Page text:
Nuance is imperative if we are to move through this impasse. We need to think clearly and speak candidly about these difficult topics. Rather than react in a polarised manner, we need to step back and consider the complex feelings of those with autism, their families, and their caregivers, as well as their needs and the functional limitations imposed by their disability. We need to be prepared to look at each person as an individual with different needs, abilities, and circumstances. All of those with disabilities deserve to feel valued and respected. And all human beings deserve the best possible opportunity to thrive, which often includes an acknowledgement of their areas of difficulty and interventions to reduce those difficulties.
To those who reflexively embrace neuroaffirmative action with unquestioned zeal, I would urge caution and a willingness to consider the potential fallout. To my fellow clinicians, I say please don’t abandon previously respected and valued therapeutic interventions, and allow stressed, struggling, and grieving parents to speak freely and without judgement about what life is really like. And to those who only want to discredit the neuroaffirming movement, try to remember that the opposite of an error is usually the opposite error. Despite the extreme views of many within this community, good has come from it.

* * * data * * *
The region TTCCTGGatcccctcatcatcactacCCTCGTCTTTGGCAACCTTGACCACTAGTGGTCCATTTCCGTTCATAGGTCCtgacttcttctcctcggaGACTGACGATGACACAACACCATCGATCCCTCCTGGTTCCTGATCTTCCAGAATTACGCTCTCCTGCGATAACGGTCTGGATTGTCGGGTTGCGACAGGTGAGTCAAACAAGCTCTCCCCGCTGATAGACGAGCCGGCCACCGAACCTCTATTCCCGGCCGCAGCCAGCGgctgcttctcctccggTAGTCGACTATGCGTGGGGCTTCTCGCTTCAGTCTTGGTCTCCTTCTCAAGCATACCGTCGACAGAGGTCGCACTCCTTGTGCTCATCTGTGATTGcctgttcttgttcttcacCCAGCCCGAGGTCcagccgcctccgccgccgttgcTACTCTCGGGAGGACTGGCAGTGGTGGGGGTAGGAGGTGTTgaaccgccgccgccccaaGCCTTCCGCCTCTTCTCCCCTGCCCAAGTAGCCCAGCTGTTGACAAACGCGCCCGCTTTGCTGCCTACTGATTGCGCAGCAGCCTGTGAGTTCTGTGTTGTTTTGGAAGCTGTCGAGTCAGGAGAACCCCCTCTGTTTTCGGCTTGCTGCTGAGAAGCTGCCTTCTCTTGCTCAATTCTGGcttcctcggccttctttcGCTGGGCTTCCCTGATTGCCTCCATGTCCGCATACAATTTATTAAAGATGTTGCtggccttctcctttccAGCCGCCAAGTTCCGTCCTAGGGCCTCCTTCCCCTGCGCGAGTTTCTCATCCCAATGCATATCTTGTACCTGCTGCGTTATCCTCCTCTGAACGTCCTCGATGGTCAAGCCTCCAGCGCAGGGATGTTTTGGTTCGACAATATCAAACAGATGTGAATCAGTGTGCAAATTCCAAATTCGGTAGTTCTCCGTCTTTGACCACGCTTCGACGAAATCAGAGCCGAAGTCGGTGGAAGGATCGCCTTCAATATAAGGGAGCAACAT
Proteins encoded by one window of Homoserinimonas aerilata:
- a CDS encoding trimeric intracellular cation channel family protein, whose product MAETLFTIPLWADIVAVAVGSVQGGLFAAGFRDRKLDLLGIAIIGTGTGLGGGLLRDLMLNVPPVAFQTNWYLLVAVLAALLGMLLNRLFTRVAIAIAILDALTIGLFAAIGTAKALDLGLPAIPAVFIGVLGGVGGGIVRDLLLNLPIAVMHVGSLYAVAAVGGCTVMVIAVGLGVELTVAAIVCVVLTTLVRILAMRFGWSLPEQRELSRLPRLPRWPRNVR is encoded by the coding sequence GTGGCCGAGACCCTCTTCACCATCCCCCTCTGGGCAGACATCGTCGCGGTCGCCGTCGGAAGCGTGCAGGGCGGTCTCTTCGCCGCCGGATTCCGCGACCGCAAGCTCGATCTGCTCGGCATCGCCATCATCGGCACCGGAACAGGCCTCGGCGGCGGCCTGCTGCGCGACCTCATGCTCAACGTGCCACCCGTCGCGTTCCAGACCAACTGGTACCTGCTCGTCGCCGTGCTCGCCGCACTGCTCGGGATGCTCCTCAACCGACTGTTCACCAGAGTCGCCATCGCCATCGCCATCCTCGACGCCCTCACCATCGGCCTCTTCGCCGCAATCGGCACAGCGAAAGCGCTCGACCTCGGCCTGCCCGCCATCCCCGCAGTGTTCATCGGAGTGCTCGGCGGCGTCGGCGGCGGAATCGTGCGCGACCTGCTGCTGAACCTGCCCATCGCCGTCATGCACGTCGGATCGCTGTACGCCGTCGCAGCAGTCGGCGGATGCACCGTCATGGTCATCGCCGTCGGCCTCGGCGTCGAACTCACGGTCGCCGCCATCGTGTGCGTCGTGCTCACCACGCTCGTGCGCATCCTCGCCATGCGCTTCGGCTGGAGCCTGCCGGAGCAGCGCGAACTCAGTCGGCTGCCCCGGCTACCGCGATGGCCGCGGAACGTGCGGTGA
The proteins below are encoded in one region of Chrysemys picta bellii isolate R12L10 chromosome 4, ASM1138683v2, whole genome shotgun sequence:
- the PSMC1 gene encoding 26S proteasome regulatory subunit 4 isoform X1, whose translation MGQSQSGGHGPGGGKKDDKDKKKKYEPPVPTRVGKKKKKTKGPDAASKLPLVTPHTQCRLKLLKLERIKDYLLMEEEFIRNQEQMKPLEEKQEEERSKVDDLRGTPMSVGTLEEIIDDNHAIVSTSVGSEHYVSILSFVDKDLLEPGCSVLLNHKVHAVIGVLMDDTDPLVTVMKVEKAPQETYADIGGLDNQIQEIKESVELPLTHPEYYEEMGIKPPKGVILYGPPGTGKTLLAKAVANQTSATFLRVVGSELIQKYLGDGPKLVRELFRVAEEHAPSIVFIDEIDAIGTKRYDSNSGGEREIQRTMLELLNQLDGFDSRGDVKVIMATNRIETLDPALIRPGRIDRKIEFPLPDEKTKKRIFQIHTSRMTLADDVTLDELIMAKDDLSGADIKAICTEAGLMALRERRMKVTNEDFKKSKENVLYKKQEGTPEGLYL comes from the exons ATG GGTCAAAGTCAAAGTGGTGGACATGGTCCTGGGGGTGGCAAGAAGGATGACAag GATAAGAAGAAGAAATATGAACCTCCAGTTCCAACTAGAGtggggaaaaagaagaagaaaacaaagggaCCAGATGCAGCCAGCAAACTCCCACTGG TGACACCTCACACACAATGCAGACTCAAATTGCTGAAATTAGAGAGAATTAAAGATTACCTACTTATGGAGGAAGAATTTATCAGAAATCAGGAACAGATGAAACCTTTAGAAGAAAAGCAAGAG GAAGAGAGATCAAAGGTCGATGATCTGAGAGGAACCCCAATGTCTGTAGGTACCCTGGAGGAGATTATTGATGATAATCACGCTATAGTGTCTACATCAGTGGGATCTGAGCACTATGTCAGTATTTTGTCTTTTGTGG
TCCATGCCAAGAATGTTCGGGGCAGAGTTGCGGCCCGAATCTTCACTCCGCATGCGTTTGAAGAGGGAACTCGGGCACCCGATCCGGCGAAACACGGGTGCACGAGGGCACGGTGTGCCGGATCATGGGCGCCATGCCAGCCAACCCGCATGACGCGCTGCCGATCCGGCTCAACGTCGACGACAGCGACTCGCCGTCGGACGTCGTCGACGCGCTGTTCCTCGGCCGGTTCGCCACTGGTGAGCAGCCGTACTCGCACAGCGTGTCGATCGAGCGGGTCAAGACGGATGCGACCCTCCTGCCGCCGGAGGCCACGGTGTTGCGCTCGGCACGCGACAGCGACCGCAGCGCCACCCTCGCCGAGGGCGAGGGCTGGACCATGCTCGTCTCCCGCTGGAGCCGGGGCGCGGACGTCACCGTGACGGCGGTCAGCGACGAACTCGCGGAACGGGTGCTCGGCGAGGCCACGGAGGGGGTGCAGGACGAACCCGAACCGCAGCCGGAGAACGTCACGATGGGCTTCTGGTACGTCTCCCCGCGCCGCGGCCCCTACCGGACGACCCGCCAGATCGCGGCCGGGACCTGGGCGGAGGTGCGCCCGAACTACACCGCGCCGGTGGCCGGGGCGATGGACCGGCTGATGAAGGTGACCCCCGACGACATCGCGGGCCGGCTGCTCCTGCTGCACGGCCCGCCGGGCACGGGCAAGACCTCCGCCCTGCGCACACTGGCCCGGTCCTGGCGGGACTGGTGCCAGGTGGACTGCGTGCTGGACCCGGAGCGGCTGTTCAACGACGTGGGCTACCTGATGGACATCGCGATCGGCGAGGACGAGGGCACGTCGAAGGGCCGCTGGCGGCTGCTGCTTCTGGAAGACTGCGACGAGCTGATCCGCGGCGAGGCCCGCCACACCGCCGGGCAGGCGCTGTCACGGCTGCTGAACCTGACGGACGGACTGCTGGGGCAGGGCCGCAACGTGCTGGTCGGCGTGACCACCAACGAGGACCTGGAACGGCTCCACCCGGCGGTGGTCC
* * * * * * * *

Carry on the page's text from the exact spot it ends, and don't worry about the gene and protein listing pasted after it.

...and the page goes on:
As for me, I refuse to be carried along by the tidal wave of peer-group pressure to adopt a fashionable approach without question. I will continue to be open to evidence, use therapeutic tools with care (as I have hopefully always done), treat all clients with respect, encourage them to celebrate their uniqueness, and attempt to give my clients their best hope of an independent and happy life possible.